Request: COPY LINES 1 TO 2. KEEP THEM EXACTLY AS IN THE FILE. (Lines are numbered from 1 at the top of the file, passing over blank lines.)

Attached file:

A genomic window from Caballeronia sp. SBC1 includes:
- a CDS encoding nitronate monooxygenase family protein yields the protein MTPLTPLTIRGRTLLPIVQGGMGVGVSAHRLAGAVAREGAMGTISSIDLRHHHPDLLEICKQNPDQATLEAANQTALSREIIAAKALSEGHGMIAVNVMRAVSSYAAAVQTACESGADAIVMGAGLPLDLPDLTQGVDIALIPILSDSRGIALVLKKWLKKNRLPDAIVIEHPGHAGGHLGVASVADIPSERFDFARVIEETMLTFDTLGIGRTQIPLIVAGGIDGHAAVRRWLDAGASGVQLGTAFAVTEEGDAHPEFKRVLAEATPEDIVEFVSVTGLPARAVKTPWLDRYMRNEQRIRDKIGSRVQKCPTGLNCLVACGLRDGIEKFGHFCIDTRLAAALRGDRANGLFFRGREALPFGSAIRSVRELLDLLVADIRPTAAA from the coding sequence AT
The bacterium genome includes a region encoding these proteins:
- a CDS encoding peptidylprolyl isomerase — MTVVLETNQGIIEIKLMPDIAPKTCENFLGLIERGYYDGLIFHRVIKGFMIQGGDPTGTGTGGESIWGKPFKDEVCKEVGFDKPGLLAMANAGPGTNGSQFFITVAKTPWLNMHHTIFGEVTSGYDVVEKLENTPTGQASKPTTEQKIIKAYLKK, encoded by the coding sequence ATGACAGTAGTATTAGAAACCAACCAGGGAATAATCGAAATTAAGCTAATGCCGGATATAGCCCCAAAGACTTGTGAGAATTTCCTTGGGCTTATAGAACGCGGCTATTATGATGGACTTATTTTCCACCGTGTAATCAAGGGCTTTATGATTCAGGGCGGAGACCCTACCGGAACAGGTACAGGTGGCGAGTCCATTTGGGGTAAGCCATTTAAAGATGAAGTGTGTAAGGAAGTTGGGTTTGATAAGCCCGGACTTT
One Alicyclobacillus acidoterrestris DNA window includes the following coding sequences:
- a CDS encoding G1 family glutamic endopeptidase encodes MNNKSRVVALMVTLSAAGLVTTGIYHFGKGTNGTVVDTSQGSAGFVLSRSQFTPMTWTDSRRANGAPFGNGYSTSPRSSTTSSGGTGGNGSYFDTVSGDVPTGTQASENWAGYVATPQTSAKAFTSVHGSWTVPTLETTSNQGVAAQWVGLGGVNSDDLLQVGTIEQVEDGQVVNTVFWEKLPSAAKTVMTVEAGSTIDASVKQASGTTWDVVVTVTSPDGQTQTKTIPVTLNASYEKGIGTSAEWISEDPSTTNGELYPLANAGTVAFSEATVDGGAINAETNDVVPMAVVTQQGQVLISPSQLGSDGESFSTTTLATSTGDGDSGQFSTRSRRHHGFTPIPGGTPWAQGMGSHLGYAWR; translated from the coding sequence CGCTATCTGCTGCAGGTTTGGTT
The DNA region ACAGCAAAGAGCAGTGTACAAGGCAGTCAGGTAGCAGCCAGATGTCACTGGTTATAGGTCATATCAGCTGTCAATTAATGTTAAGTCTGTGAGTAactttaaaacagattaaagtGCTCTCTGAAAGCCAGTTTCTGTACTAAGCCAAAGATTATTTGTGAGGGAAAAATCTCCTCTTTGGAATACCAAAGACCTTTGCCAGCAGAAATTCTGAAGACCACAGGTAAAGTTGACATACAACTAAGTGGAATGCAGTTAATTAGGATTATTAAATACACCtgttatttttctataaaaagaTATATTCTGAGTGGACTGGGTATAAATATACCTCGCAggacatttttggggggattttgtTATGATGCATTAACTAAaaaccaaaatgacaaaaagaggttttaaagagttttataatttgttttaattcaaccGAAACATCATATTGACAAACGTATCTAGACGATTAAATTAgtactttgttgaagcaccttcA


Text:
A genomic window from Caballeronia sp. SBC1 includes:
- a CDS encoding nitronate monooxygenase family protein yields the protein MTPLTPLTIRGRTLLPIVQGGMGVGVSAHRLAGAVAREGAMGTISSIDLRHHHPDLLEICKQNPDQATLEAANQTALSREIIAAKALSEGHGMIAVNVMRAVSSYAAAVQTACESGADAIVMGAGLPLDLPDLTQGVDIALIPILSDSRGIALVLKKWLKKNRLPDAIVIEHPGHAGGHLGVASVADIPSERFDFARVIEETMLTFDTLGIGRTQIPLIVAGGIDGHAAVRRWLDAGASGVQLGTAFAVTEEGDAHPEFKRVLAEATPEDIVEFVSVTGLPARAVKTPWLDRYMRNEQRIRDKIGSRVQKCPTGLNCLVACGLRDGIEKFGHFCIDTRLAAALRGDRANGLFFRGREALPFGSAIRSVRELLDLLVADIRPTAAA from the coding sequence AT